Contemporary Poetry, Alternate Routes

Critical Inquiry 13 (3):624-647 (1987)

Abstract
What is the significance of that loose collective enterprise, sprung up in the aftermath of the sixties, known as L=A=N=G=U=A=G=E Writing? To answer this question I will be taking, initially, a somewhat oblique route. And I shall assume an agreement on several important social and political matters: first, that the United States, following the Second World War, assumed definitive leadership of a capitalist empire; second, that its position of leadership generated a network of internal social contradictions which persist to this day ; third, that this postwar period has been characterized, at the international level, by an extended cold war shadowed by the threat of a global catastrophe, whether deliberate or accidental. Whatever one’s political allegiances, these truths, surely, we hold as self-evident.Postwar American poetry is deployed within that general arena, and to the degree that it is “political” at all, it reflects and responds to that set of overriding circumstances.1 In my view the period ought to be seen as falling into two phases. The first phase stretches from about 1946 to 1973 . This period is dominated by a conflict between various lines of traditional poetry, on one hand, and the countering urgencies of the “New American Poetry” on the other. In the diversity of this last group Donald Allen argued for a unifying “characteristic”: “a total rejection of all those qualities typical of academic verse.”2Of course, this representation of the conflict between “tradition” and “innovation” obscures nearly as much as it clarifies. The New American poets were, in general, must moe inclined to experimentalism than were writers like Richard Wilbur, Anthony Hecht, Louis Simpson, or Donald Justice. But Allen’s declaration can easily conceal the academic and literary characteristics of the innovators. Robert Duncan and Charles Olson, for example, key figures in the New American Poetry, can hardly not be called “literary” or even “academic” poets. If they opened certain new areas in the field of poetic style, no less could and has been said of Lowell, even in his early work. And if Frank O’Hara seems the antithesis of academic work, John Ashbery is, in his own way, its epitome. Yet both appear in Allen’s New American Poetry anthology. Moreover, who can say, between O’Hara and Ashbery, which is the more innovative of the two—so different are their styles of experimentation? 1. Black and feminist writing in the United States often confines the focus of the political engagement to a more restricted national theater. Nevertheless, even in these cases engagement is necessarily carried out within the global framework I have sketched above.2. The New American Poetry: 1945-1960, ed. Donald M. Allen , p. xi. Jerome J. McGann is Commonwealth Professor of English, University of Virginia. His most recent critical work, Buildings of Loss: The Knowledge of Imaginative Texts, will appear in 1987. “Some Forms of Critics Discourse” and “The Religious Poetry of Christina Rosetti” are among his previous contributions to Critical Inquiry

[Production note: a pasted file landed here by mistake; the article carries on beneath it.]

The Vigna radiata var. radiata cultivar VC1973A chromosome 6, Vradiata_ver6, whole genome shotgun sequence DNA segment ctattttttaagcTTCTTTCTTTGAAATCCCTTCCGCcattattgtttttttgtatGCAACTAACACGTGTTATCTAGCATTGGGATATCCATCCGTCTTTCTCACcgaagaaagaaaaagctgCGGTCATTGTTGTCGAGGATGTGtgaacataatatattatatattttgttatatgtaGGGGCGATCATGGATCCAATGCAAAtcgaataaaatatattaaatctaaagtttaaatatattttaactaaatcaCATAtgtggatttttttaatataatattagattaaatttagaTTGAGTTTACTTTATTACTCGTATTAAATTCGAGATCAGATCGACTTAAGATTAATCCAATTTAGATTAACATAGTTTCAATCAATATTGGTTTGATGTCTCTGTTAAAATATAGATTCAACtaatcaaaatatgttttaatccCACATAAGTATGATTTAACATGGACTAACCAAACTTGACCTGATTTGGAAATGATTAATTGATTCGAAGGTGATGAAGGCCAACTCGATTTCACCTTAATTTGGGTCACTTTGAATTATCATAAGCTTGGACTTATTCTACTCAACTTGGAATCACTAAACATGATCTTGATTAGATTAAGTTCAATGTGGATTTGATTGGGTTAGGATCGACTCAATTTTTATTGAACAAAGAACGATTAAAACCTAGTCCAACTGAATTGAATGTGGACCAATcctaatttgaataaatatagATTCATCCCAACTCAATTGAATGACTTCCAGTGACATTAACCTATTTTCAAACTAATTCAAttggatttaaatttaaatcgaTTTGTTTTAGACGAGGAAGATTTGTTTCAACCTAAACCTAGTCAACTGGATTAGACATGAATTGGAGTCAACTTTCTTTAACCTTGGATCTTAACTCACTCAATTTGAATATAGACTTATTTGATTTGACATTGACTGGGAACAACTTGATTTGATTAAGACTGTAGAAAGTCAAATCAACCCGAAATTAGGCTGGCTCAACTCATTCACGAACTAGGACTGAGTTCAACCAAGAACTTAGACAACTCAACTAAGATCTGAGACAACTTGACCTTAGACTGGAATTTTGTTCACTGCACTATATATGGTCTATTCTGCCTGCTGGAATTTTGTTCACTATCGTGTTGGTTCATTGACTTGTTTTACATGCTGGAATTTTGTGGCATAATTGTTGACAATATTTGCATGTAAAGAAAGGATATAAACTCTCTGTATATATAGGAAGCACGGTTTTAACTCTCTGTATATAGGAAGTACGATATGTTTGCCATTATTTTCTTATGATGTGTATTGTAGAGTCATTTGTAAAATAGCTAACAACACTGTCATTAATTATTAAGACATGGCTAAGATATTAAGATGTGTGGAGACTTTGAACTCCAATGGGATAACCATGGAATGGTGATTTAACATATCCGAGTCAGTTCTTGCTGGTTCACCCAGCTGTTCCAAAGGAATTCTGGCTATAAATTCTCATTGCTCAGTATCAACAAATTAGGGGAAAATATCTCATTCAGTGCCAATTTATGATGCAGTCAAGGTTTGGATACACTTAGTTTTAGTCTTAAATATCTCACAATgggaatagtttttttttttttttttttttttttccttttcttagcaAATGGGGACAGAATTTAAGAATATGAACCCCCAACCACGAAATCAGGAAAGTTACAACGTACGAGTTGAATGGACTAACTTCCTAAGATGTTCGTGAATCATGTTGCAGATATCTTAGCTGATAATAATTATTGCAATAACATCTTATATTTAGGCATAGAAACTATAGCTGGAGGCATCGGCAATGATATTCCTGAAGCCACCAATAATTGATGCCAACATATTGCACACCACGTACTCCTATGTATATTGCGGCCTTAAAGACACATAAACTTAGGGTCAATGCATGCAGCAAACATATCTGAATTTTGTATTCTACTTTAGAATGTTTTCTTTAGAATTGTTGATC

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DOI 10.1086/448411
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